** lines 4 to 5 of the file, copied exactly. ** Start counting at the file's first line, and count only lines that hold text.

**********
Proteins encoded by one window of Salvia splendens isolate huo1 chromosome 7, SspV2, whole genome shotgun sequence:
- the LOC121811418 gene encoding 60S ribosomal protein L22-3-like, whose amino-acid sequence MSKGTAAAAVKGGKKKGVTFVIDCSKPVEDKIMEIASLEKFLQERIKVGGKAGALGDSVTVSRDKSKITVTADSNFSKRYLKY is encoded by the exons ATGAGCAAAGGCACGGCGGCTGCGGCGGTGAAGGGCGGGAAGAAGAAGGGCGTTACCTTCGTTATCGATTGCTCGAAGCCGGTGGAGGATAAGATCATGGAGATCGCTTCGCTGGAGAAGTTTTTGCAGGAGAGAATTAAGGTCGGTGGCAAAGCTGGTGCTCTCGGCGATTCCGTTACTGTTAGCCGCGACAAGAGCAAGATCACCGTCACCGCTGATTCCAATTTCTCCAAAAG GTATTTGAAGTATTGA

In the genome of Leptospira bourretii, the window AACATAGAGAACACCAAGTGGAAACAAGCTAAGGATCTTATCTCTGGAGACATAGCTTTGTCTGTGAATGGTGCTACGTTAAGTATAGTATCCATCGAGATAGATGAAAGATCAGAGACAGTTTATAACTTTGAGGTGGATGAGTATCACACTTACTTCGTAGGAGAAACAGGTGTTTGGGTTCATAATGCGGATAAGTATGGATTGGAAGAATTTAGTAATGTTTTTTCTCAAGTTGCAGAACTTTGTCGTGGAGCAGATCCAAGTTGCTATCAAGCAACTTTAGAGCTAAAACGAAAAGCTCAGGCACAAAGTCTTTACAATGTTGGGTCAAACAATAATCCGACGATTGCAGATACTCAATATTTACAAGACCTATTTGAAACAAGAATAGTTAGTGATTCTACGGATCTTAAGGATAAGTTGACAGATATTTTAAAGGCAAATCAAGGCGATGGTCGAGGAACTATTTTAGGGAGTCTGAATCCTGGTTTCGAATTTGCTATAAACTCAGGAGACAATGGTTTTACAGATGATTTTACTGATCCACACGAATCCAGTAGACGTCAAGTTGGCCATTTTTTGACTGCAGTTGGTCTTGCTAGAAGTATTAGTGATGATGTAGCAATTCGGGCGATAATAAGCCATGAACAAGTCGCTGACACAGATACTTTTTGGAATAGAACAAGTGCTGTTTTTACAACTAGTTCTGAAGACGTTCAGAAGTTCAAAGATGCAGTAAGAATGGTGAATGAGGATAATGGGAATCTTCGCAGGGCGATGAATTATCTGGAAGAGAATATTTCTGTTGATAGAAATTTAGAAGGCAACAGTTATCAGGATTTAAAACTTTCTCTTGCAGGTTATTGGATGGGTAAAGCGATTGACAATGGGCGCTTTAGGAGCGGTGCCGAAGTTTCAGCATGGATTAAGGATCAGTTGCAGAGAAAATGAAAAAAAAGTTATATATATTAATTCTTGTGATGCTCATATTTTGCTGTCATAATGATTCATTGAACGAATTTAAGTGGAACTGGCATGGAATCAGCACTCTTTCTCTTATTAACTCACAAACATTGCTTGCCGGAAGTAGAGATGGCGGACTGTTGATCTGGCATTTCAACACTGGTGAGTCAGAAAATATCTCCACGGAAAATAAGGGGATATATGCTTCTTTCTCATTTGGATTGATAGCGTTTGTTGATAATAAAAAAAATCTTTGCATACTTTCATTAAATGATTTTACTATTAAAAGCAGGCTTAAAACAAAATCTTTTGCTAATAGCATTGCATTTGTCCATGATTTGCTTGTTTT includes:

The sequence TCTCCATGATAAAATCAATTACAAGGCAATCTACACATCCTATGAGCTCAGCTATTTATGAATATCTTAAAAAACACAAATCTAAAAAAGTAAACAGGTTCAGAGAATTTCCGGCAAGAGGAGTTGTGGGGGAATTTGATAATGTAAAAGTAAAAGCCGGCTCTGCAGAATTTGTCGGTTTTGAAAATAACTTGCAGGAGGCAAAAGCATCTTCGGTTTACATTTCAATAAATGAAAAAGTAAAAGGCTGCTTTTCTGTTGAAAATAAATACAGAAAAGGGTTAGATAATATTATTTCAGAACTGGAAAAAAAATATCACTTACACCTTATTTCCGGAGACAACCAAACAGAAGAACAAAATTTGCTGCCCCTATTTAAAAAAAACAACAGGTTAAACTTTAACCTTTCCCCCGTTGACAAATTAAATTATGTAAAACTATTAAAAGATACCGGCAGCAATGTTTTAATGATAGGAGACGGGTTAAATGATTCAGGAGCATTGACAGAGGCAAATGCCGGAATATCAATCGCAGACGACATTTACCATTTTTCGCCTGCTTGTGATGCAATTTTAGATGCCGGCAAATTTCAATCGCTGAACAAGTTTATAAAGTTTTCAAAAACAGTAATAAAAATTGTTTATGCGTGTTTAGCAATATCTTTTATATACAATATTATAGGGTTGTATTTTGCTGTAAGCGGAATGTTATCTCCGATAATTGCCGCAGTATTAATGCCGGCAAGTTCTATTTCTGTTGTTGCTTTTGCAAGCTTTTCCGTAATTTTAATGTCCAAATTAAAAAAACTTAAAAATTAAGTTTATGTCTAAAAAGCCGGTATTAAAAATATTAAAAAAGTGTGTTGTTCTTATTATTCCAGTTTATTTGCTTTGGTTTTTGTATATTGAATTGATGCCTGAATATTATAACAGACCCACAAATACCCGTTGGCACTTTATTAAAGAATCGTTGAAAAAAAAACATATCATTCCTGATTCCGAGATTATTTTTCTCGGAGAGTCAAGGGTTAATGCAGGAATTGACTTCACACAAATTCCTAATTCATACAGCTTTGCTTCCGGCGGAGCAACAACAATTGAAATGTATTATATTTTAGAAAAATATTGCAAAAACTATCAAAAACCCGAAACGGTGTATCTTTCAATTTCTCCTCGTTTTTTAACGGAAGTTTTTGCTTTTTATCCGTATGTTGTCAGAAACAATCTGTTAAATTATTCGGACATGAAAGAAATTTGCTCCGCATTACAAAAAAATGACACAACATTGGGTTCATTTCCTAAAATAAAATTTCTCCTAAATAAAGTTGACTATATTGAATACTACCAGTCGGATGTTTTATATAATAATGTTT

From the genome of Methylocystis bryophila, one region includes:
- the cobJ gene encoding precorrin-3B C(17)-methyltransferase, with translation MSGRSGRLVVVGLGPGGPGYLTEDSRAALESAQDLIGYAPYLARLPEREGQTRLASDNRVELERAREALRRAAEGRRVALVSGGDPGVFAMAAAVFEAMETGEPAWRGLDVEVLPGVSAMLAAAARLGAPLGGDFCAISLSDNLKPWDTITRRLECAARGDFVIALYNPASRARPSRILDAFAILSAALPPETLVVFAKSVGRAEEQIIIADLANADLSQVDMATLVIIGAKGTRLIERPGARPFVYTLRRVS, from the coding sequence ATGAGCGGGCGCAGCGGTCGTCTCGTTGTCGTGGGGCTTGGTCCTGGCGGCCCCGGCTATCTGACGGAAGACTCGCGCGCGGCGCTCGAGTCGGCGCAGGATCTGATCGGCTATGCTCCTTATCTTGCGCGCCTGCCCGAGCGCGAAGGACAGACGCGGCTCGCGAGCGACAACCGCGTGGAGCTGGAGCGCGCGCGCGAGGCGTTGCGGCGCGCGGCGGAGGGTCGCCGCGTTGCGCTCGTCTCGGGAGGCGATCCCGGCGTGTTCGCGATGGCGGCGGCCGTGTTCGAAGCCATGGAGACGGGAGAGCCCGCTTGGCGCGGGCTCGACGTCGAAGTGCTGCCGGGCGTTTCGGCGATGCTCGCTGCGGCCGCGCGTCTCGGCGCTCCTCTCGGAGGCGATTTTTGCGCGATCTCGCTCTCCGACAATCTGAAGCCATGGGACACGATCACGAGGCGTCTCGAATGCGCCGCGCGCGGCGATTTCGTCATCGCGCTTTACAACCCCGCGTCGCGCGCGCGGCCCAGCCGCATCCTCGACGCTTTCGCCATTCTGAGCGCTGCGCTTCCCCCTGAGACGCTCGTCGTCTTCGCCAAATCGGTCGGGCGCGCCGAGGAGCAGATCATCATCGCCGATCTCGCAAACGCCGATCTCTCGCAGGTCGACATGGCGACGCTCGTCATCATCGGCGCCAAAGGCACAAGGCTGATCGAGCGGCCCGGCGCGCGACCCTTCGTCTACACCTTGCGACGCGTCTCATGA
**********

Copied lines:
The sequence TCTCCATGATAAAATCAATTACAAGGCAATCTACACATCCTATGAGCTCAGCTATTTATGAATATCTTAAAAAACACAAATCTAAAAAAGTAAACAGGTTCAGAGAATTTCCGGCAAGAGGAGTTGTGGGGGAATTTGATAATGTAAAAGTAAAAGCCGGCTCTGCAGAATTTGTCGGTTTTGAAAATAACTTGCAGGAGGCAAAAGCATCTTCGGTTTACATTTCAATAAATGAAAAAGTAAAAGGCTGCTTTTCTGTTGAAAATAAATACAGAAAAGGGTTAGATAATATTATTTCAGAACTGGAAAAAAAATATCACTTACACCTTATTTCCGGAGACAACCAAACAGAAGAACAAAATTTGCTGCCCCTATTTAAAAAAAACAACAGGTTAAACTTTAACCTTTCCCCCGTTGACAAATTAAATTATGTAAAACTATTAAAAGATACCGGCAGCAATGTTTTAATGATAGGAGACGGGTTAAATGATTCAGGAGCATTGACAGAGGCAAATGCCGGAATATCAATCGCAGACGACATTTACCATTTTTCGCCTGCTTGTGATGCAATTTTAGATGCCGGCAAATTTCAATCGCTGAACAAGTTTATAAAGTTTTCAAAAACAGTAATAAAAATTGTTTATGCGTGTTTAGCAATATCTTTTATATACAATATTATAGGGTTGTATTTTGCTGTAAGCGGAATGTTATCTCCGATAATTGCCGCAGTATTAATGCCGGCAAGTTCTATTTCTGTTGTTGCTTTTGCAAGCTTTTCCGTAATTTTAATGTCCAAATTAAAAAAACTTAAAAATTAAGTTTATGTCTAAAAAGCCGGTATTAAAAATATTAAAAAAGTGTGTTGTTCTTATTATTCCAGTTTATTTGCTTTGGTTTTTGTATATTGAATTGATGCCTGAATATTATAACAGACCCACAAATACCCGTTGGCACTTTATTAAAGAATCGTTGAAAAAAAAACATATCATTCCTGATTCCGAGATTATTTTTCTCGGAGAGTCAAGGGTTAATGCAGGAATTGACTTCACACAAATTCCTAATTCATACAGCTTTGCTTCCGGCGGAGCAACAACAATTGAAATGTATTATATTTTAGAAAAATATTGCAAAAACTATCAAAAACCCGAAACGGTGTATCTTTCAATTTCTCCTCGTTTTTTAACGGAAGTTTTTGCTTTTTATCCGTATGTTGTCAGAAACAATCTGTTAAATTATTCGGACATGAAAGAAATTTGCTCCGCATTACAAAAAAATGACACAACATTGGGTTCATTTCCTAAAATAAAATTTCTCCTAAATAAAGTTGACTATATTGAATACTACCAGTCGGATGTTTTATATAATAATGTTT

From the genome of Methylocystis bryophila, one region includes: